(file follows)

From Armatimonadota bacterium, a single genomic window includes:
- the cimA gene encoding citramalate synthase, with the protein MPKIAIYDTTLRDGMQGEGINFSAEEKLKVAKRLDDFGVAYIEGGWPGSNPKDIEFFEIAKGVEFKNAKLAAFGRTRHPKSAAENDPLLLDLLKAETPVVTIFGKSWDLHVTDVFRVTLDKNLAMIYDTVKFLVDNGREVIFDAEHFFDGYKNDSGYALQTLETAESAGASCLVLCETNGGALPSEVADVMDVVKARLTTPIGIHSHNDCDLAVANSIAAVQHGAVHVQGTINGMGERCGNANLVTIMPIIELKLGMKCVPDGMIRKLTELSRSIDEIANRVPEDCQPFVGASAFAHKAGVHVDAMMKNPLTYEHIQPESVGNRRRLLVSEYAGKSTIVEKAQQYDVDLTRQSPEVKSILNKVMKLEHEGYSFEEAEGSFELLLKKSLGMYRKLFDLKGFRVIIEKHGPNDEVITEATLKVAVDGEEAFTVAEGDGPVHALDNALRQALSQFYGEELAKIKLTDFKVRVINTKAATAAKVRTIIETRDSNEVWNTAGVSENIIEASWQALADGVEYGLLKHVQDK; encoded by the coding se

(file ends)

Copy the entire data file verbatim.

From Armatimonadota bacterium, a single genomic window includes:
- the cimA gene encoding citramalate synthase, with the protein MPKIAIYDTTLRDGMQGEGINFSAEEKLKVAKRLDDFGVAYIEGGWPGSNPKDIEFFEIAKGVEFKNAKLAAFGRTRHPKSAAENDPLLLDLLKAETPVVTIFGKSWDLHVTDVFRVTLDKNLAMIYDTVKFLVDNGREVIFDAEHFFDGYKNDSGYALQTLETAESAGASCLVLCETNGGALPSEVADVMDVVKARLTTPIGIHSHNDCDLAVANSIAAVQHGAVHVQGTINGMGERCGNANLVTIMPIIELKLGMKCVPDGMIRKLTELSRSIDEIANRVPEDCQPFVGASAFAHKAGVHVDAMMKNPLTYEHIQPESVGNRRRLLVSEYAGKSTIVEKAQQYDVDLTRQSPEVKSILNKVMKLEHEGYSFEEAEGSFELLLKKSLGMYRKLFDLKGFRVIIEKHGPNDEVITEATLKVAVDGEEAFTVAEGDGPVHALDNALRQALSQFYGEELAKIKLTDFKVRVINTKAATAAKVRTIIETRDSNEVWNTAGVSENIIEASWQALADGVEYGLLKHVQDK; encoded by the coding se